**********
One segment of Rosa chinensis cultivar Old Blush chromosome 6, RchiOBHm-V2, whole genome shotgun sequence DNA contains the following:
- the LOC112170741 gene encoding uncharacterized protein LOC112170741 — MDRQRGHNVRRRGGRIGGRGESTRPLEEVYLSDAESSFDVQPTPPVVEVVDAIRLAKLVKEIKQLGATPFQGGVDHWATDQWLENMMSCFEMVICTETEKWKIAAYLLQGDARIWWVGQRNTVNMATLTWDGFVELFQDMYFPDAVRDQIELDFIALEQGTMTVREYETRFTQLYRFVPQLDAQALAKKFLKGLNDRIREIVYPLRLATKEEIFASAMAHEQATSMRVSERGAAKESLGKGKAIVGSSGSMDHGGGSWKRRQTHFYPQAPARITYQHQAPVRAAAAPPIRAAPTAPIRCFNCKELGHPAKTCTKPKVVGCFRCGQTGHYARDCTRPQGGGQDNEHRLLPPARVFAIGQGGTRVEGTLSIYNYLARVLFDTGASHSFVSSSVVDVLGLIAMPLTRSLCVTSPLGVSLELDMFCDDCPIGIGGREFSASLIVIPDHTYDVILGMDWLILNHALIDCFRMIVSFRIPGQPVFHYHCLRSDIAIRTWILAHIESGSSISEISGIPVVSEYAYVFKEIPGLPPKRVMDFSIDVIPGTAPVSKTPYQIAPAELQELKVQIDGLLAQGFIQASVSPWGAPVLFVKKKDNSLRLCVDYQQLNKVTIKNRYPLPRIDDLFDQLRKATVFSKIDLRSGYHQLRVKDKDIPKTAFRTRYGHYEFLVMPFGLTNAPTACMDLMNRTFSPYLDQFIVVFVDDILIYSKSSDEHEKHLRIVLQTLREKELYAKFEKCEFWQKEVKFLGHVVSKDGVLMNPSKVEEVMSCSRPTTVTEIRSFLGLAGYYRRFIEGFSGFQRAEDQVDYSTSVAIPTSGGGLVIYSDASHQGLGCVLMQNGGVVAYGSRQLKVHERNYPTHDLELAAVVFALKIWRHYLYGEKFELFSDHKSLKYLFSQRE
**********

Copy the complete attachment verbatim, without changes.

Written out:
One segment of Rosa chinensis cultivar Old Blush chromosome 6, RchiOBHm-V2, whole genome shotgun sequence DNA contains the following:
- the LOC112170741 gene encoding uncharacterized protein LOC112170741 — MDRQRGHNVRRRGGRIGGRGESTRPLEEVYLSDAESSFDVQPTPPVVEVVDAIRLAKLVKEIKQLGATPFQGGVDHWATDQWLENMMSCFEMVICTETEKWKIAAYLLQGDARIWWVGQRNTVNMATLTWDGFVELFQDMYFPDAVRDQIELDFIALEQGTMTVREYETRFTQLYRFVPQLDAQALAKKFLKGLNDRIREIVYPLRLATKEEIFASAMAHEQATSMRVSERGAAKESLGKGKAIVGSSGSMDHGGGSWKRRQTHFYPQAPARITYQHQAPVRAAAAPPIRAAPTAPIRCFNCKELGHPAKTCTKPKVVGCFRCGQTGHYARDCTRPQGGGQDNEHRLLPPARVFAIGQGGTRVEGTLSIYNYLARVLFDTGASHSFVSSSVVDVLGLIAMPLTRSLCVTSPLGVSLELDMFCDDCPIGIGGREFSASLIVIPDHTYDVILGMDWLILNHALIDCFRMIVSFRIPGQPVFHYHCLRSDIAIRTWILAHIESGSSISEISGIPVVSEYAYVFKEIPGLPPKRVMDFSIDVIPGTAPVSKTPYQIAPAELQELKVQIDGLLAQGFIQASVSPWGAPVLFVKKKDNSLRLCVDYQQLNKVTIKNRYPLPRIDDLFDQLRKATVFSKIDLRSGYHQLRVKDKDIPKTAFRTRYGHYEFLVMPFGLTNAPTACMDLMNRTFSPYLDQFIVVFVDDILIYSKSSDEHEKHLRIVLQTLREKELYAKFEKCEFWQKEVKFLGHVVSKDGVLMNPSKVEEVMSCSRPTTVTEIRSFLGLAGYYRRFIEGFSGFQRAEDQVDYSTSVAIPTSGGGLVIYSDASHQGLGCVLMQNGGVVAYGSRQLKVHERNYPTHDLELAAVVFALKIWRHYLYGEKFELFSDHKSLKYLFSQRE